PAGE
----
Grant Recipient: Economic Mobility Corporation
Term: 2017 –2022
Principal Investigators: Anne Roder, Ph.D., Economic Mobility Corporation
Mark Elliott, Economic Mobility Corporation
Summary: This project is a randomized controlled trial (RCT) of English for Advancement (EfA), an employment-focused program for adult English language learners that includes language instruction, career coaching, and job training and placement services. The program is delivered by Jewish Vocational Service (JVS-Boston), an established adult-education and workforce development nonprofit service provider. The training and placement services are provided through a network of partner organizations located throughout the Greater Boston area.
There have not been any prior rigorous studies of workforce interventions serving this population. However, a prior pre-post pilot study of the EfA program found unusually large effects on employment and earnings. These gains weren’t measured with respect to a control or comparison group, and so could at least partly reflect improvements that participants would have experienced in the natural course of events (i.e., without receiving program services). Nonetheless, the magnitude of the pre-post gains is sizable for a workforce development program, suggesting that the intervention may indeed be producing true impacts.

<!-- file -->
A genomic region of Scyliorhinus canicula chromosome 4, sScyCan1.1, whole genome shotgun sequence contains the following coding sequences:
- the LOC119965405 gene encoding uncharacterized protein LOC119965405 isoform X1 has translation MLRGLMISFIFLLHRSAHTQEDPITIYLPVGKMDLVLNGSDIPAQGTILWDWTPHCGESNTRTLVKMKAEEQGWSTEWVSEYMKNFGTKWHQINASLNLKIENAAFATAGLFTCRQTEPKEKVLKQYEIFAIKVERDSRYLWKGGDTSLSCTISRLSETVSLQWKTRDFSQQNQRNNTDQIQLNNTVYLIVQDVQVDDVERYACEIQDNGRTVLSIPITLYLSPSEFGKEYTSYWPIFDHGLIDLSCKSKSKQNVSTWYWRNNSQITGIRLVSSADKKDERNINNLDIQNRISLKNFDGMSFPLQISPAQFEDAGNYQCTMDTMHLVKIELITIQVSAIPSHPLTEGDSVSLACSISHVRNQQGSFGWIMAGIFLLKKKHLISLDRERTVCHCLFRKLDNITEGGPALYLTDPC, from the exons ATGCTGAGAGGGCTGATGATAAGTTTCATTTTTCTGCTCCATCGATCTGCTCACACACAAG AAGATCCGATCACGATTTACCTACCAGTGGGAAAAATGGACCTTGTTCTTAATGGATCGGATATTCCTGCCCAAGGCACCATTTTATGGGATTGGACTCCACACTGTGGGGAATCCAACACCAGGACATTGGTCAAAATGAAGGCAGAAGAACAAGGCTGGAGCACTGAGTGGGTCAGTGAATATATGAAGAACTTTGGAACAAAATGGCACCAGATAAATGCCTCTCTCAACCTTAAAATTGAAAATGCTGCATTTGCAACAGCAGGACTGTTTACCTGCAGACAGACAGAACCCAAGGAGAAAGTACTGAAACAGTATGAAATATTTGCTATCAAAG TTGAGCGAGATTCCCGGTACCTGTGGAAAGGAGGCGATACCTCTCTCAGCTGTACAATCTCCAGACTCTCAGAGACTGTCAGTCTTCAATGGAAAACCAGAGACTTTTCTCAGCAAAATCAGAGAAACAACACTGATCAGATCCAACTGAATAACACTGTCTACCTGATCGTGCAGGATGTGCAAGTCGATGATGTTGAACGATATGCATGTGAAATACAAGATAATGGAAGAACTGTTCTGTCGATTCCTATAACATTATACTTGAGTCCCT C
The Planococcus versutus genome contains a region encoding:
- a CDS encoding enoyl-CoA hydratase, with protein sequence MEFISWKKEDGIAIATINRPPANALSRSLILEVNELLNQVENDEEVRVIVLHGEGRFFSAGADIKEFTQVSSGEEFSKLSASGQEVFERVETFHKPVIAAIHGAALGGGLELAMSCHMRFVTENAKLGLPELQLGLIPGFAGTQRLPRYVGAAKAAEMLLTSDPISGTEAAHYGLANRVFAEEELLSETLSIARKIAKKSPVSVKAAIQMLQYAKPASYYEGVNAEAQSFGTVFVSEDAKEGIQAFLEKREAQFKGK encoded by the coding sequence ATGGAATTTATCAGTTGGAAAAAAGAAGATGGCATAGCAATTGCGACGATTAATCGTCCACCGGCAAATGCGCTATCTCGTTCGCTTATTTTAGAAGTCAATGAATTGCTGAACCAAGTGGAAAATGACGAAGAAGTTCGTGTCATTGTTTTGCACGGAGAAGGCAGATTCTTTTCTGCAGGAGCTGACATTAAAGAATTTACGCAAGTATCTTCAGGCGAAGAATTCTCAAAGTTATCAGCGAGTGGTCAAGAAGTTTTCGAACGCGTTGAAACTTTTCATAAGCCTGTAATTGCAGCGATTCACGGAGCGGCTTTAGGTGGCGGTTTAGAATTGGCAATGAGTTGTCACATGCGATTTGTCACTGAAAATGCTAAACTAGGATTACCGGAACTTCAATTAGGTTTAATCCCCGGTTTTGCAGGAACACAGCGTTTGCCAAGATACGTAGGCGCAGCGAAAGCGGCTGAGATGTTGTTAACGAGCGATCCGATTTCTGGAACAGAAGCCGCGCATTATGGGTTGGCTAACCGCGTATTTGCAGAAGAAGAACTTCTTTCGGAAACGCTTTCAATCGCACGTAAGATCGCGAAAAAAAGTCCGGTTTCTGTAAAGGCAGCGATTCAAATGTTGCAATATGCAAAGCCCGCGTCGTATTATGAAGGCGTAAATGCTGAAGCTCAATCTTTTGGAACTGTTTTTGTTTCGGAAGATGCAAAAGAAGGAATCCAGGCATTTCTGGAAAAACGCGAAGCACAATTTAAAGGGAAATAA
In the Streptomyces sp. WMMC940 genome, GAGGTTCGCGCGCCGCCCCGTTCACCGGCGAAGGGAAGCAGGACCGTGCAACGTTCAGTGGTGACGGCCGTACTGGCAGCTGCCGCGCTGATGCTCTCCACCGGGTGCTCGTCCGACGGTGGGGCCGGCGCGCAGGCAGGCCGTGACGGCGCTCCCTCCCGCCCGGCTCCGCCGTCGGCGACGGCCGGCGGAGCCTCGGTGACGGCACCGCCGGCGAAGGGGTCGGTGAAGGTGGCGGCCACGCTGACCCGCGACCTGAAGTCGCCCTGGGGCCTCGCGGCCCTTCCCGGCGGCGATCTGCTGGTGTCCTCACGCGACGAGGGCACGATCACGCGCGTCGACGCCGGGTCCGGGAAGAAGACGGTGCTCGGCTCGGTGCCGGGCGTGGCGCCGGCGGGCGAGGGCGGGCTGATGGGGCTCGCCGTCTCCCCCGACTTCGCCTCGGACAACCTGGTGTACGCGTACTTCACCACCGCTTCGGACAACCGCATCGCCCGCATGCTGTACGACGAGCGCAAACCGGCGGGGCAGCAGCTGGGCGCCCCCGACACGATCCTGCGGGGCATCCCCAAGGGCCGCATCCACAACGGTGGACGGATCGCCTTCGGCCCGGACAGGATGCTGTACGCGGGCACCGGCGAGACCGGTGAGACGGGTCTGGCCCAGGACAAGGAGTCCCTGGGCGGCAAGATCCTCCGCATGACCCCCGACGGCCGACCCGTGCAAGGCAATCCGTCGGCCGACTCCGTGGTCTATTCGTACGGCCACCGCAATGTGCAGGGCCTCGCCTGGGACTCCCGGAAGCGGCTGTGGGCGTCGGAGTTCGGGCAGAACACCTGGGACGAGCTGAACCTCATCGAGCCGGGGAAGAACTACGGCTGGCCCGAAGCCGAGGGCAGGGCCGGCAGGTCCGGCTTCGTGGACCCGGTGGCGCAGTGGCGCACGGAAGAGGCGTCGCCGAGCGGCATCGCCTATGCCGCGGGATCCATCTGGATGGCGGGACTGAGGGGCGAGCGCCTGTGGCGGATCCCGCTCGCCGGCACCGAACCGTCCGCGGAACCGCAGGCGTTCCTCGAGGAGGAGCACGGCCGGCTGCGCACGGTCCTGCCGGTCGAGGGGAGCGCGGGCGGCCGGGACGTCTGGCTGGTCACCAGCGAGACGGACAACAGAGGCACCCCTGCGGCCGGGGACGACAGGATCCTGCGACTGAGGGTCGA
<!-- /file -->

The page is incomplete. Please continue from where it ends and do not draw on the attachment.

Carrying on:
This study is part of a Pay For Success initiative, with Social Finance, Inc., serving as the intermediary. The study will randomly assign approximately 2,200 participants to EfA or usual community services, and will measure impacts on employment and earnings two years after random assignment for all study participants using state-level administrative data. Longer-term follow-up is not possible because participant consent was only obtained for a two-year period, so this RCT’s primary contribution will be to determine whether there are sizable two-year impacts that warrant further study in a replication trial with longer-term follow-up.
The study’s pre-specified analysis plan is linked here. A plain-language summary of the study’s interim findings is available here.